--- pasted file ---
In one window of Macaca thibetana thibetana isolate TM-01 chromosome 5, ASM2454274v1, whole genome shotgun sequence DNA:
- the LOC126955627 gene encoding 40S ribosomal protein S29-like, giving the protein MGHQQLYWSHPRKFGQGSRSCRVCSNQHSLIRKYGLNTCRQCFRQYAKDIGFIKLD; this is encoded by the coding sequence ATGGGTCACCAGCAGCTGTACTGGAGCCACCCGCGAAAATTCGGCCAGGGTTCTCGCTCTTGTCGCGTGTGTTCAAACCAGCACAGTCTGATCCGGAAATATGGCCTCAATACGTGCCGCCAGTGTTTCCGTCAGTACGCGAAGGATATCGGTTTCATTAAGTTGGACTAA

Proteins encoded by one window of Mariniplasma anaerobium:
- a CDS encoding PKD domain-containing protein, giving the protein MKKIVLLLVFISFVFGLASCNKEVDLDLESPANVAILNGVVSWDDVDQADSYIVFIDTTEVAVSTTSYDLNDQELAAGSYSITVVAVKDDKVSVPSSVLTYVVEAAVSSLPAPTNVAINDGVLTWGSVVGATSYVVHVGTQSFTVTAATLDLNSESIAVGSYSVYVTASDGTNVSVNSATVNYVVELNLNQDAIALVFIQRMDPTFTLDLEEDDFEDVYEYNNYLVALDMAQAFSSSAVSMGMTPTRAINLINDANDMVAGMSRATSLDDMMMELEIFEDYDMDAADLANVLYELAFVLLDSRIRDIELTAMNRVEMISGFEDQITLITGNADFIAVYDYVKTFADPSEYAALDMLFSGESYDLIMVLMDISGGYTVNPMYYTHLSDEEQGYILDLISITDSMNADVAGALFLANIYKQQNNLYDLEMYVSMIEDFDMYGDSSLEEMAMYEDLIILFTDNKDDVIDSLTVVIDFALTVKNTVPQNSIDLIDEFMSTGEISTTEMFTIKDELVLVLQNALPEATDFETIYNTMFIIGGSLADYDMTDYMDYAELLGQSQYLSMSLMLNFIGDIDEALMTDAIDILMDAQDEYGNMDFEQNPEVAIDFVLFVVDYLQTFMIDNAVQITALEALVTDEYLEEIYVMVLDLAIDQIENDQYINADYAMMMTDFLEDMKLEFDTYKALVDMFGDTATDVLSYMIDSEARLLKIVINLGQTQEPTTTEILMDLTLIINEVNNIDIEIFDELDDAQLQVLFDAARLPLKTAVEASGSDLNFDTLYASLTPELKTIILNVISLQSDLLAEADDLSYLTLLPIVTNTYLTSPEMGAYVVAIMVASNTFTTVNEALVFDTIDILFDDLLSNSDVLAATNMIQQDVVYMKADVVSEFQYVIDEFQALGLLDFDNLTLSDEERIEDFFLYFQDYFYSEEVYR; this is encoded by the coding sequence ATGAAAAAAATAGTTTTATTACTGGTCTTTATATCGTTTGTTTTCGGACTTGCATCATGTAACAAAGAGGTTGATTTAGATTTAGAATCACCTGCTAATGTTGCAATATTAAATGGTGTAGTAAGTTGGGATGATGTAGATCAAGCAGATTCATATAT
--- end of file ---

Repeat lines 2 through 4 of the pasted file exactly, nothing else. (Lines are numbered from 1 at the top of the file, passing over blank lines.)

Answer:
- the LOC126955627 gene encoding 40S ribosomal protein S29-like, giving the protein MGHQQLYWSHPRKFGQGSRSCRVCSNQHSLIRKYGLNTCRQCFRQYAKDIGFIKLD; this is encoded by the coding sequence ATGGGTCACCAGCAGCTGTACTGGAGCCACCCGCGAAAATTCGGCCAGGGTTCTCGCTCTTGTCGCGTGTGTTCAAACCAGCACAGTCTGATCCGGAAATATGGCCTCAATACGTGCCGCCAGTGTTTCCGTCAGTACGCGAAGGATATCGGTTTCATTAAGTTGGACTAA

Proteins encoded by one window of Mariniplasma anaerobium:
- a CDS encoding PKD domain-containing protein, giving the protein MKKIVLLLVFISFVFGLASCNKEVDLDLESPANVAILNGVVSWDDVDQADSYIVFIDTTEVAVSTTSYDLNDQELAAGSYSITVVAVKDDKVSVPSSVLTYVVEAAVSSLPAPTNVAINDGVLTWGSVVGATSYVVHVGTQSFTVTAATLDLNSESIAVGSYSVYVTASDGTNVSVNSATVNYVVELNLNQDAIALVFIQRMDPTFTLDLEEDDFEDVYEYNNYLVALDMAQAFSSSAVSMGMTPTRAINLINDANDMVAGMSRATSLDDMMMELEIFEDYDMDAADLANVLYELAFVLLDSRIRDIELTAMNRVEMISGFEDQITLITGNADFIAVYDYVKTFADPSEYAALDMLFSGESYDLIMVLMDISGGYTVNPMYYTHLSDEEQGYILDLISITDSMNADVAGALFLANIYKQQNNLYDLEMYVSMIEDFDMYGDSSLEEMAMYEDLIILFTDNKDDVIDSLTVVIDFALTVKNTVPQNSIDLIDEFMSTGEISTTEMFTIKDELVLVLQNALPEATDFETIYNTMFIIGGSLADYDMTDYMDYAELLGQSQYLSMSLMLNFIGDIDEALMTDAIDILMDAQDEYGNMDFEQNPEVAIDFVLFVVDYLQTFMIDNAVQITALEALVTDEYLEEIYVMVLDLAIDQIENDQYINADYAMMMTDFLEDMKLEFDTYKALVDMFGDTATDVLSYMIDSEARLLKIVINLGQTQEPTTTEILMDLTLIINEVNNIDIEIFDELDDAQLQVLFDAARLPLKTAVEASGSDLNFDTLYASLTPELKTIILNVISLQSDLLAEADDLSYLTLLPIVTNTYLTSPEMGAYVVAIMVASNTFTTVNEALVFDTIDILFDDLLSNSDVLAATNMIQQDVVYMKADVVSEFQYVIDEFQALGLLDFDNLTLSDEERIEDFFLYFQDYFYSEEVYR; this is encoded by the coding sequence ATGAAAAAAATAGTTTTATTACTGGTCTTTATATCGTTTGTTTTCGGACTTGCATCATGTAACAAAGAGGTTGATTTAGATTTAGAATCACCTGCTAATGTTGCAATATTAAATGGTGTAGTAAGTTGGGATGATGTAGATCAAGCAGATTCATATAT